The unemployment rate for African-Americans fell to the lowest level ever recorded in August, dropping from 6 percent to 5.5 percent.
One result: the persistent gap between white and black unemployment also narrowed to its smallest on record.
The unemployment ratio has averaged around 2 to 1 or so for decades, meaning the black unemployment rate is typically twice the white unemployment rate. In good times, the unemployment rate of whites and blacks falls but the gap remains. And in bad times, the unemployment rate for whites and black rises, but black unemployment typically remains around twice that of white employment.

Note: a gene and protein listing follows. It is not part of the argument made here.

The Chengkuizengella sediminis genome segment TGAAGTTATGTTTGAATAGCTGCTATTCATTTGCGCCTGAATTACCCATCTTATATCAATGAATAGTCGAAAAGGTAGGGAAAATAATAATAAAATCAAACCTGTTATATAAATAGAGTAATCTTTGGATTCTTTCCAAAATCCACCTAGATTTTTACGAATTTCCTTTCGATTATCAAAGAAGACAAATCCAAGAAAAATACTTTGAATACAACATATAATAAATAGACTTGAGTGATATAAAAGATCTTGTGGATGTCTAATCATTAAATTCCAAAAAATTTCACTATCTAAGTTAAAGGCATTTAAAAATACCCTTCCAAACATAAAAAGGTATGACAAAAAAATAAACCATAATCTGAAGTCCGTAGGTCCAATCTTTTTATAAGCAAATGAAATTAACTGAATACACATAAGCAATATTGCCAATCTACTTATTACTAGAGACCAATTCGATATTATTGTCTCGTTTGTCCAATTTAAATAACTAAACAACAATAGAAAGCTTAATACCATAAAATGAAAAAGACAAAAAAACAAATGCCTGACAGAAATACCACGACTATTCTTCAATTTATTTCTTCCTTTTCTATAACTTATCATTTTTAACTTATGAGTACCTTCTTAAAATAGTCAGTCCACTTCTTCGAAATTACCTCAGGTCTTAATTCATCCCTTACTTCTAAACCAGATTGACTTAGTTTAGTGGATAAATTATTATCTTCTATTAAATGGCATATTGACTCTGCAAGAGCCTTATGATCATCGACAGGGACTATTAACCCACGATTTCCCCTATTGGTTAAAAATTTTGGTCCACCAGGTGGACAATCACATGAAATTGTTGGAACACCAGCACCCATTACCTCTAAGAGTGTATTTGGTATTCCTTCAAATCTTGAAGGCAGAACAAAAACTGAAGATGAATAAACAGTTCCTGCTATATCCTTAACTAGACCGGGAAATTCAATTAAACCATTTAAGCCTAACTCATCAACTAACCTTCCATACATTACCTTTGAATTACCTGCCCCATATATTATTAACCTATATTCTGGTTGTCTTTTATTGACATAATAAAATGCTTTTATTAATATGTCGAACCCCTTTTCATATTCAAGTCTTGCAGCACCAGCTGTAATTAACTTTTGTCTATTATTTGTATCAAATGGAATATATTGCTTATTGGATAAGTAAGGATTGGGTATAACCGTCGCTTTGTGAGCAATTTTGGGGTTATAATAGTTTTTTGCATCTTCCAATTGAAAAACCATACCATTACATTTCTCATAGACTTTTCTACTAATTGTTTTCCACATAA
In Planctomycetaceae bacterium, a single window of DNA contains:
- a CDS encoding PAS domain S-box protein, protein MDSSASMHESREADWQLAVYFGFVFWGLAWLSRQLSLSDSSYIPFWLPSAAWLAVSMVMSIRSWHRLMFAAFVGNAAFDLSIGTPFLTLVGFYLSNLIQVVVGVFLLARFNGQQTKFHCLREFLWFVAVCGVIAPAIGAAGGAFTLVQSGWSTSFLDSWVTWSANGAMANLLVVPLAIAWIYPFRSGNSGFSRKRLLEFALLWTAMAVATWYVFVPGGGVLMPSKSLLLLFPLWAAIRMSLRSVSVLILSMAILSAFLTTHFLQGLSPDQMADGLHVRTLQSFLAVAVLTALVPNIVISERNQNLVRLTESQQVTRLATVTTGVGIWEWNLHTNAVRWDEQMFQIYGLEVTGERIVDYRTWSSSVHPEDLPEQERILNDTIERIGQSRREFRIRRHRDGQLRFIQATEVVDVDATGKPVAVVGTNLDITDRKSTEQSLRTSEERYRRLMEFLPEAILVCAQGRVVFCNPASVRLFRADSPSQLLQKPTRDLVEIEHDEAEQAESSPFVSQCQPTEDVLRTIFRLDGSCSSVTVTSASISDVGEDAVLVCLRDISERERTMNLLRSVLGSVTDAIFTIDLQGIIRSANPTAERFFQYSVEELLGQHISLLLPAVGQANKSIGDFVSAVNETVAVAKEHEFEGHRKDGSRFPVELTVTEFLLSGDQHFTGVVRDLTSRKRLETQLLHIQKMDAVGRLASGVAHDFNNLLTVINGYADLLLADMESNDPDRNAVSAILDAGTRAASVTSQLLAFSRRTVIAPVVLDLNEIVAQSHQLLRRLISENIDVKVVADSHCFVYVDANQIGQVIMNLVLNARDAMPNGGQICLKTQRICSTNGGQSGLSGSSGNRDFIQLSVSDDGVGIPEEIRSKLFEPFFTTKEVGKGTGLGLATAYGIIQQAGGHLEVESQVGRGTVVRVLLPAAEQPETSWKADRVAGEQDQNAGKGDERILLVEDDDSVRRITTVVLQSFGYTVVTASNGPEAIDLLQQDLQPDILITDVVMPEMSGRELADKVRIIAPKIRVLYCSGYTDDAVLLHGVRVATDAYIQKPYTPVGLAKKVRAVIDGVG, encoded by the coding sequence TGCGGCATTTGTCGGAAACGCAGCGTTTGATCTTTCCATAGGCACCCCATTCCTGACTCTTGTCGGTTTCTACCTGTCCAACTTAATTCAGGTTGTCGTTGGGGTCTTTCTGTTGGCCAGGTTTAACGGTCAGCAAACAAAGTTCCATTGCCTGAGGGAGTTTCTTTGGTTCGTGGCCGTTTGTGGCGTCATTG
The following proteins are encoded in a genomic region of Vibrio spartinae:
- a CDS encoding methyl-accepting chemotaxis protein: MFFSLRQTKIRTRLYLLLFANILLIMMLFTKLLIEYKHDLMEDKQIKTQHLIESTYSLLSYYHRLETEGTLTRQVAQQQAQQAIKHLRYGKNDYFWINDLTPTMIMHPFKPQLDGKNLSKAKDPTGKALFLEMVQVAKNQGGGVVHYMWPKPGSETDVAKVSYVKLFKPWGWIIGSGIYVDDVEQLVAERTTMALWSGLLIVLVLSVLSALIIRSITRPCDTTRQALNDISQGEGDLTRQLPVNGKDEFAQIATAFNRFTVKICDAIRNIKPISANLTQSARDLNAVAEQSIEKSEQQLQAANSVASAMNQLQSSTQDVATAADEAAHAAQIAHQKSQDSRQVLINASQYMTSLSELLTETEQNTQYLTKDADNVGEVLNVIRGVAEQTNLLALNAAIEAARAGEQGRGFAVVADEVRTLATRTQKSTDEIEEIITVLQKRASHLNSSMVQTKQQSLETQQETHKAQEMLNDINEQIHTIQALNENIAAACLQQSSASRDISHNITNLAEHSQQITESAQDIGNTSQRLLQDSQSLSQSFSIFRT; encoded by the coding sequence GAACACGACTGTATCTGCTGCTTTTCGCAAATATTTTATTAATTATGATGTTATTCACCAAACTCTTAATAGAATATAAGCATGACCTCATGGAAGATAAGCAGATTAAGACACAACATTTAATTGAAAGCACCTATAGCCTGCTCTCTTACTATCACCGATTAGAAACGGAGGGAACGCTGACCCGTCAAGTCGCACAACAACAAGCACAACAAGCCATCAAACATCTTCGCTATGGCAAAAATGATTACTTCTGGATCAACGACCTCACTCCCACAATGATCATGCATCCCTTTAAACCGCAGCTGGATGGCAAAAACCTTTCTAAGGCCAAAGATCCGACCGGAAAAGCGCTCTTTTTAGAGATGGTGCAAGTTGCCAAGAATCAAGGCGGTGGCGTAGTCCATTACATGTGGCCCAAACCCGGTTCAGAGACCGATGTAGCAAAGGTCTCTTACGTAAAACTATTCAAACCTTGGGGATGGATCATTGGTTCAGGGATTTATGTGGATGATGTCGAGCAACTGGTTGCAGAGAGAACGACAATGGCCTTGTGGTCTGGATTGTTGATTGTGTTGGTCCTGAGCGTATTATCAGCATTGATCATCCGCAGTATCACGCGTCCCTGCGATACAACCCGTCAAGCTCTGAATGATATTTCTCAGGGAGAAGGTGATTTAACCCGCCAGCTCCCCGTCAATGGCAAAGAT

A year ago, the black unemployment rate stood at 6.6 percent while the white unemployment rate was 3.4 percent, meaning black unemployment was 185 percent of white unemployment.
In August, the gap narrowed so that black unemployment was under 162 percent of white unemployment. That is the smallest gap ever in records going back to January 1972.
This is particularly remarkable because it comes at a time of remarkably low unemployment. Prior to the Trump era, the last time the gap fell below 170 percent was in August of 2009, when the black unemployment rate was 14.8 percent and the white unemployment rate was 8.9 percent. Back then the gap declined because white unemployment was increasing at a faster clip than the already sky-high black unemployment.
In other words, the decline in employment inequality now is undeniably the best on record because it comes in the context of falling unemployment.